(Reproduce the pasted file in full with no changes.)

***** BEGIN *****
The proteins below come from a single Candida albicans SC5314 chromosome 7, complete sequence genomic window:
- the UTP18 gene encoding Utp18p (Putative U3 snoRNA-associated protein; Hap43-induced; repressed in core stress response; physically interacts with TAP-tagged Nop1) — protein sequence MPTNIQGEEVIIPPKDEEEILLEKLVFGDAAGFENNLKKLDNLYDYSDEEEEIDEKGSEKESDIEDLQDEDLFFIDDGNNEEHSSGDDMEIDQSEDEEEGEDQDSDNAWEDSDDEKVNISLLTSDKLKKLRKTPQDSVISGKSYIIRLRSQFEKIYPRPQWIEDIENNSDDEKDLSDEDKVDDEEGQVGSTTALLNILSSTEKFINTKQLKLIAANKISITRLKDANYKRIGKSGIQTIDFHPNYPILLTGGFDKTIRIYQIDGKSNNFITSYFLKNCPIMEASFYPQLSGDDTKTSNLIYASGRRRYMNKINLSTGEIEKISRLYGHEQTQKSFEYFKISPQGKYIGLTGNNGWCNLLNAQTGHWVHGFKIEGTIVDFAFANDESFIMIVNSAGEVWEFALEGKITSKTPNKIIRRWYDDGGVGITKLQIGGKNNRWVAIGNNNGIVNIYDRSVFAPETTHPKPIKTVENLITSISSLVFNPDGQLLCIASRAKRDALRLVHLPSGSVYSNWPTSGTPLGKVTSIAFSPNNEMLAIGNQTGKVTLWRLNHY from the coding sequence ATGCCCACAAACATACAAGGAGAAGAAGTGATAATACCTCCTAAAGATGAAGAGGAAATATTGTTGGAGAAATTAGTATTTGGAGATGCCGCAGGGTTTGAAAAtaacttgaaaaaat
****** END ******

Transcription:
The proteins below come from a single Candida albicans SC5314 chromosome 7, complete sequence genomic window:
- the UTP18 gene encoding Utp18p (Putative U3 snoRNA-associated protein; Hap43-induced; repressed in core stress response; physically interacts with TAP-tagged Nop1) — protein sequence MPTNIQGEEVIIPPKDEEEILLEKLVFGDAAGFENNLKKLDNLYDYSDEEEEIDEKGSEKESDIEDLQDEDLFFIDDGNNEEHSSGDDMEIDQSEDEEEGEDQDSDNAWEDSDDEKVNISLLTSDKLKKLRKTPQDSVISGKSYIIRLRSQFEKIYPRPQWIEDIENNSDDEKDLSDEDKVDDEEGQVGSTTALLNILSSTEKFINTKQLKLIAANKISITRLKDANYKRIGKSGIQTIDFHPNYPILLTGGFDKTIRIYQIDGKSNNFITSYFLKNCPIMEASFYPQLSGDDTKTSNLIYASGRRRYMNKINLSTGEIEKISRLYGHEQTQKSFEYFKISPQGKYIGLTGNNGWCNLLNAQTGHWVHGFKIEGTIVDFAFANDESFIMIVNSAGEVWEFALEGKITSKTPNKIIRRWYDDGGVGITKLQIGGKNNRWVAIGNNNGIVNIYDRSVFAPETTHPKPIKTVENLITSISSLVFNPDGQLLCIASRAKRDALRLVHLPSGSVYSNWPTSGTPLGKVTSIAFSPNNEMLAIGNQTGKVTLWRLNHY from the coding sequence ATGCCCACAAACATACAAGGAGAAGAAGTGATAATACCTCCTAAAGATGAAGAGGAAATATTGTTGGAGAAATTAGTATTTGGAGATGCCGCAGGGTTTGAAAAtaacttgaaaaaat